Originally characterised as a hormonal and starvation response, it is now well established that autophagy has a much broader role in biology, including organelle remodeling, protein quality control, prevention of genotoxic stress, tumor suppression, pathogen elimination, regulation of immunity and inflammation, regulation of metabolism, and cellular survival. In the epidermis, autophagy is constitutively active in the granular layer, participating in the keratinocytes' terminal differentiation process, contributing to the integrity of barrier formation. While the role of epidermal autophagy in skin aging is still not completely understood, preliminary evidence reports deregulation of the autophagy canonical signalling in different skin diseases, including skin cancers (Melanoma and cutaneous SCC) and chronic inflammatory skin conditions (psoriasis, eczema, hidradenitis suppurativa).
Applicants should hold, or expect to receive, a first- or upper second-class honours degree in a relevant subject area. If qualifications are not from a UK university, recognised equivalent qualifications from accredited overseas institutions and equivalent professional qualification will be considered.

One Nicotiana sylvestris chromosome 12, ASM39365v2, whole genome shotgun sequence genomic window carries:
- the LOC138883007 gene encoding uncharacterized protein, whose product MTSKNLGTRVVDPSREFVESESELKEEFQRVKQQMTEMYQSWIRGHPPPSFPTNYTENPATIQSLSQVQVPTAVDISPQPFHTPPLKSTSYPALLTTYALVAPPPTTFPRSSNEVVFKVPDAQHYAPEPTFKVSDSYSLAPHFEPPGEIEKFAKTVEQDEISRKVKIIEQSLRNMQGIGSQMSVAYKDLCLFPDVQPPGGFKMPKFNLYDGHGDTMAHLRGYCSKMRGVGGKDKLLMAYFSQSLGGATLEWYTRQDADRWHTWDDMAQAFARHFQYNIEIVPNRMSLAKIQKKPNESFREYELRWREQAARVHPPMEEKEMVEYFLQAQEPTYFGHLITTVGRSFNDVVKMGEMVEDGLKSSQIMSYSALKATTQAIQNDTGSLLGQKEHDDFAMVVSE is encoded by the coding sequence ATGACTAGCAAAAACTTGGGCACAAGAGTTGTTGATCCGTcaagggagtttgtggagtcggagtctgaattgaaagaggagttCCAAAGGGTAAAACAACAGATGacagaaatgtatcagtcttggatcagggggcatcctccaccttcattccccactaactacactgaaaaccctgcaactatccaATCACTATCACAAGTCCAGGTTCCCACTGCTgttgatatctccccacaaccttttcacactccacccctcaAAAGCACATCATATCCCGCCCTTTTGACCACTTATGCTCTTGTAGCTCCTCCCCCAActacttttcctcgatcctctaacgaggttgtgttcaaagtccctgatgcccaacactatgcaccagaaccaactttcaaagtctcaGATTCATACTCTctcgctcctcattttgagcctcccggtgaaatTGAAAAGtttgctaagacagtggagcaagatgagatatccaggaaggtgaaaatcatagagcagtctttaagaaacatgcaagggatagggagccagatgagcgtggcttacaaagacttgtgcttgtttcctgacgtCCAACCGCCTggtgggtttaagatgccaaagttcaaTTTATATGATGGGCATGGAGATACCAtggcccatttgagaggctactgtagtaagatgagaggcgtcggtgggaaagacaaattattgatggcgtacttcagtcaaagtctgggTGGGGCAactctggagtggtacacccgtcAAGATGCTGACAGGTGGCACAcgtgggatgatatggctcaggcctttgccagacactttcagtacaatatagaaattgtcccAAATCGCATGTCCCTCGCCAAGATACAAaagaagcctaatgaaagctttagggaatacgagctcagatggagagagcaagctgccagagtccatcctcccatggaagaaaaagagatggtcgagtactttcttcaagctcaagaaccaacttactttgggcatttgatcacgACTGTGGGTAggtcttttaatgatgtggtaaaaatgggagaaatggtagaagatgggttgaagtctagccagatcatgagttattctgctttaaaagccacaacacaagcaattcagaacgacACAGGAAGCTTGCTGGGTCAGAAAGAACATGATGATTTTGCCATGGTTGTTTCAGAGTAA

A masters qualification is desirable but not always essential.
Relevant experience within the field (molecular biology, dermatology, inflammation) will also be taken into account.
International and European qualifications: please see the Queen Mary International pages for information on recognised equivalent qualifications specific to your country. Alternatively, for advice on qualification equivalency, please contact firstname.lastname@example.org.
Please contact Dr Daniele Bergamaschi (email@example.com) to apply.